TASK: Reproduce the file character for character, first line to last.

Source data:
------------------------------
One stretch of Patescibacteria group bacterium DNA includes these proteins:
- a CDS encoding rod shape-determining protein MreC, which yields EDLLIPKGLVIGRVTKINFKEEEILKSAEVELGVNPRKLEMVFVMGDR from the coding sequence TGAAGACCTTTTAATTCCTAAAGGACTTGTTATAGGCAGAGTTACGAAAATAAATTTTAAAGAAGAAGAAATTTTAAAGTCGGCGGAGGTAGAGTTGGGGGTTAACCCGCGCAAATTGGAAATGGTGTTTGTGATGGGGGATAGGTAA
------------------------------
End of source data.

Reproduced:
One stretch of Patescibacteria group bacterium DNA includes these proteins:
- a CDS encoding rod shape-determining protein MreC, which yields EDLLIPKGLVIGRVTKINFKEEEILKSAEVELGVNPRKLEMVFVMGDR from the coding sequence TGAAGACCTTTTAATTCCTAAAGGACTTGTTATAGGCAGAGTTACGAAAATAAATTTTAAAGAAGAAGAAATTTTAAAGTCGGCGGAGGTAGAGTTGGGGGTTAACCCGCGCAAATTGGAAATGGTGTTTGTGATGGGGGATAGGTAA